I got in a quick training ride on the raceday setup – this stretch of road is on both the bike and run courses, on a bluff overlooking the city. Amazing views.

Most triathlons have the transitions for the swim to bike (T1) and bike to run (T2) at the same location. Due to the course layout and logistics at some races, however, T1 and T2 may be in separate places. That was the case for this race – T1 and T2 were about 30 miles apart. Due to the sheer number of racers, the Ironman events have you check in your bike the night before the race – having 3,000 racers unloading and setting up their bikes on race morning is a logistics impossibility. Bikes needed to be checked in by 7pm on Friday at the swim location, Sand Hollow Reservoir, about 30 miles northeast of St George.

With several hours left before the bike check-in deadline, we loaded up the Rocket Bike and made the journey to Sand Hollow. It was a bit of a zoo as hundreds upon hundreds of eager racers were unloading and tuning bikes at the normally sedate park and boat launch at the reservoir. We unloaded the bike, got it set up and put into transition without issue, posed for a couple of obligatory photos, and headed back out to scout out the rest of the bike course.

About 60% of the bikes are checked in - this is a view of T1. Millions and millions of dollars in carbon fiber are sitting here tonight, waiting for the storm to hit it in the morning.

About 60% of the bikes are checked in – this is a view of T1. Millions and millions of dollars in carbon fiber are sitting here tonight, waiting for the storm to hit it in the morning.

Posing with the Rocket Bike at bike check-in at T1 before I put it on the rack

Posing with the Rocket Bike at bike check-in at T1 before I put it on the rack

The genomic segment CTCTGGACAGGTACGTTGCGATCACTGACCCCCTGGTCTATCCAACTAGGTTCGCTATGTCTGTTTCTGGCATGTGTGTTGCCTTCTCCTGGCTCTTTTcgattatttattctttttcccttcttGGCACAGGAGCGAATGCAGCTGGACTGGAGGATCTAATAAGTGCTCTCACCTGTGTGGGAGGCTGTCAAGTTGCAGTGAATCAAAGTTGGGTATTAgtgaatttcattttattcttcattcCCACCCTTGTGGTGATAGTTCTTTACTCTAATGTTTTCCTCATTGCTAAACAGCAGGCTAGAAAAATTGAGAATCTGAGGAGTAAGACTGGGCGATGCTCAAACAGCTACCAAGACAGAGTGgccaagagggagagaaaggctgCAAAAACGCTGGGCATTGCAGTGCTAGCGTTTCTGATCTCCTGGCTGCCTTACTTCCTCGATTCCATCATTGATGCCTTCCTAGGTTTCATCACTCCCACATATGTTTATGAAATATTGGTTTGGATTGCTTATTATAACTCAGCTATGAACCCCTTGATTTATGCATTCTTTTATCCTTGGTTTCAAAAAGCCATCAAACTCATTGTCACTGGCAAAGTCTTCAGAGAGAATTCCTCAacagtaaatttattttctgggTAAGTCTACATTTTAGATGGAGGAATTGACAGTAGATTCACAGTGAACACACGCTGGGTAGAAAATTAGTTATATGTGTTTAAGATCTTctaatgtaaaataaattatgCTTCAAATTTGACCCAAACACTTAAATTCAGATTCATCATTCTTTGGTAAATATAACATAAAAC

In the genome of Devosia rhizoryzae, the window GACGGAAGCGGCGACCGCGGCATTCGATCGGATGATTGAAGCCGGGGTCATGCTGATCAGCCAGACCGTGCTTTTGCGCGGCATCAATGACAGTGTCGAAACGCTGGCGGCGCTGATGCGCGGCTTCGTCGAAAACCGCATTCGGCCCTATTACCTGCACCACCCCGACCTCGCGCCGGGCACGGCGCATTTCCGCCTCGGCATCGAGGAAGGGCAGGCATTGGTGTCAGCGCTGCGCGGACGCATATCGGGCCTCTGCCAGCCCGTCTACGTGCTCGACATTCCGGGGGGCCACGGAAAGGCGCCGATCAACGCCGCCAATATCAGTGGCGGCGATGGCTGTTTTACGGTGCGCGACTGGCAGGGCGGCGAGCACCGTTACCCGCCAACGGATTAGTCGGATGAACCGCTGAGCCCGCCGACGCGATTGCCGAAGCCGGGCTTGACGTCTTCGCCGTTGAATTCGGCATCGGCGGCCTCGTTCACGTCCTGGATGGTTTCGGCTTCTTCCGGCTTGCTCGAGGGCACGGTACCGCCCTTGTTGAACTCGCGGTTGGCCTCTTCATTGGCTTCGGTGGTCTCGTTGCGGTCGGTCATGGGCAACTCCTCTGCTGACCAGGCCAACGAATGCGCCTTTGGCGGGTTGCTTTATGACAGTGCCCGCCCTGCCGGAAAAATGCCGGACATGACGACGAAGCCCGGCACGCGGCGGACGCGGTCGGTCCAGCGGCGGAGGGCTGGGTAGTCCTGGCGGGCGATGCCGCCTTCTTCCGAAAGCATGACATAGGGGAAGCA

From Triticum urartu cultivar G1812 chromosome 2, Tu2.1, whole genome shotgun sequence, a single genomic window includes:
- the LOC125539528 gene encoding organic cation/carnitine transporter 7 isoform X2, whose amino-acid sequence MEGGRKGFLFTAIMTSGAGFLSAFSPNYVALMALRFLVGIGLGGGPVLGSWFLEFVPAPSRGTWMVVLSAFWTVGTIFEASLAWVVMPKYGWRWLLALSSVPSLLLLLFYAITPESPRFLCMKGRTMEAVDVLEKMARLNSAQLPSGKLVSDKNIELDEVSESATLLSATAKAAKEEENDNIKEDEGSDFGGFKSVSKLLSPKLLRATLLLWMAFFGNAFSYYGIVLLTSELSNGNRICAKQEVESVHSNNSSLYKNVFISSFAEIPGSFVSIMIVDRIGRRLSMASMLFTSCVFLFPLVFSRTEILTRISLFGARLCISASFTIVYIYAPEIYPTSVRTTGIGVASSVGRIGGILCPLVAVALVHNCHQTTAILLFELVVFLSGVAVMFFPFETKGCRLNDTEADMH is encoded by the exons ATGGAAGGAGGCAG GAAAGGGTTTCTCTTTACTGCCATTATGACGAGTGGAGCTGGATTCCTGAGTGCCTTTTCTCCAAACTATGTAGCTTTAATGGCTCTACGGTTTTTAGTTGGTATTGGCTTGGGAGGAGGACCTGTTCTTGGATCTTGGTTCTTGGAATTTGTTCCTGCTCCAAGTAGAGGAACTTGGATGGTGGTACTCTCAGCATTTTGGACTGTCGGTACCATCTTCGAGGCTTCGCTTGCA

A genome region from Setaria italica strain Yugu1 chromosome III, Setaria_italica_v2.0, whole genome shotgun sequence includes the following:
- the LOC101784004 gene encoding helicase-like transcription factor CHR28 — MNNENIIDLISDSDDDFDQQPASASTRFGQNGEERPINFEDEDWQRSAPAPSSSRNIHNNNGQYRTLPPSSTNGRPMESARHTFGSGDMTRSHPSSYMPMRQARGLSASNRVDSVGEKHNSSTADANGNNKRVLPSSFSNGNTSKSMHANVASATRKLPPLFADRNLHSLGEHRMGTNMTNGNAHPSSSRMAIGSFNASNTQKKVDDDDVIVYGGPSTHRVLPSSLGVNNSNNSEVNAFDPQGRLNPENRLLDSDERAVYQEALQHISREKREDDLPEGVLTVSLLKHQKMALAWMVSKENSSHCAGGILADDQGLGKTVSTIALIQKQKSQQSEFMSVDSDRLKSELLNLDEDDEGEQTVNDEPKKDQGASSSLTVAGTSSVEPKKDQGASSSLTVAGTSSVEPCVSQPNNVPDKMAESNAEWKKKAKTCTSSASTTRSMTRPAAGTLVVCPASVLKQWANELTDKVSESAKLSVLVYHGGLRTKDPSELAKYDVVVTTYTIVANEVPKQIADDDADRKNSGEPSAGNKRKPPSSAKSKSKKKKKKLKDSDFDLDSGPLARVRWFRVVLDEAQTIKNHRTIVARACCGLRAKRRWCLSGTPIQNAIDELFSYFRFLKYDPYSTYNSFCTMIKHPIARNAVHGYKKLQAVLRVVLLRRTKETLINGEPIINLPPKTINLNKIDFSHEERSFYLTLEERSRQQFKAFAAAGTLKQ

The bike is racked. Time to go eat!

The bike is racked. Time to go eat!

The first couple miles of the bike course coming out of T1 were going to be fast and flat. At mile 3 there was a bit of hill – not anything horrible, but since it was so early in the race you knew that it was going to stack up with traffic. This was followed by an extended, super fast flat stretch and some rolling hills, and just one more grinder of a climb. Yep… the first part of the bike ride wasn’t going to be bad. Not bad at all. Or so I thought… This is, however, as a fellow competitor would remind me later, St George… you need to earn everything out there on the course. There are no freebies.

We finished off the night with a little carbo loading at Buca di Beppo, a little wine to keep the edge off… a slug of Dream Water back at the hotel room… and multiple alarm clocks set to wake me up at 3am. Mountain Time.

Race day was going to start early for me!

This entry was posted in Ironman, Race Report. Bookmark the permalink.

Leave a Reply

Fill in your details below or click an icon to log in:

WordPress.com Logo

You are commenting using your WordPress.com account. Log Out / Change )

Twitter picture

You are commenting using your Twitter account. Log Out / Change )

Facebook photo

You are commenting using your Facebook account. Log Out / Change )

Google+ photo

You are commenting using your Google+ account. Log Out / Change )

Connecting to %s